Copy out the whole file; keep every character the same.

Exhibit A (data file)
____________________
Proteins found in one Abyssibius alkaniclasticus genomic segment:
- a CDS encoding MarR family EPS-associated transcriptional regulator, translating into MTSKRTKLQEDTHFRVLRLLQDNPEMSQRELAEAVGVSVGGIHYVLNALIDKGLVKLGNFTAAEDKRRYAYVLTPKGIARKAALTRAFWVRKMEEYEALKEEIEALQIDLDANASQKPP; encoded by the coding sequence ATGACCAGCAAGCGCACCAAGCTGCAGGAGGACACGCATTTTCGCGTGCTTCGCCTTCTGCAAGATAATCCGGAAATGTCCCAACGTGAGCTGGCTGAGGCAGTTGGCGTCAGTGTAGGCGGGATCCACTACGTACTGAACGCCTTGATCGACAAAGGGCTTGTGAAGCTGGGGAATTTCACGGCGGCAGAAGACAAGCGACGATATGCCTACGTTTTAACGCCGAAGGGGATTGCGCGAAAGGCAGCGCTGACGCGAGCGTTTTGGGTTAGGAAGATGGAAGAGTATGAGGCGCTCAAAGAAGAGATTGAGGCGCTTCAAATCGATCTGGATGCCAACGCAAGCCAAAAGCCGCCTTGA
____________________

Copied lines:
Proteins found in one Abyssibius alkaniclasticus genomic segment:
- a CDS encoding MarR family EPS-associated transcriptional regulator, translating into MTSKRTKLQEDTHFRVLRLLQDNPEMSQRELAEAVGVSVGGIHYVLNALIDKGLVKLGNFTAAEDKRRYAYVLTPKGIARKAALTRAFWVRKMEEYEALKEEIEALQIDLDANASQKPP; encoded by the coding sequence ATGACCAGCAAGCGCACCAAGCTGCAGGAGGACACGCATTTTCGCGTGCTTCGCCTTCTGCAAGATAATCCGGAAATGTCCCAACGTGAGCTGGCTGAGGCAGTTGGCGTCAGTGTAGGCGGGATCCACTACGTACTGAACGCCTTGATCGACAAAGGGCTTGTGAAGCTGGGGAATTTCACGGCGGCAGAAGACAAGCGACGATATGCCTACGTTTTAACGCCGAAGGGGATTGCGCGAAAGGCAGCGCTGACGCGAGCGTTTTGGGTTAGGAAGATGGAAGAGTATGAGGCGCTCAAAGAAGAGATTGAGGCGCTTCAAATCGATCTGGATGCCAACGCAAGCCAAAAGCCGCCTTGA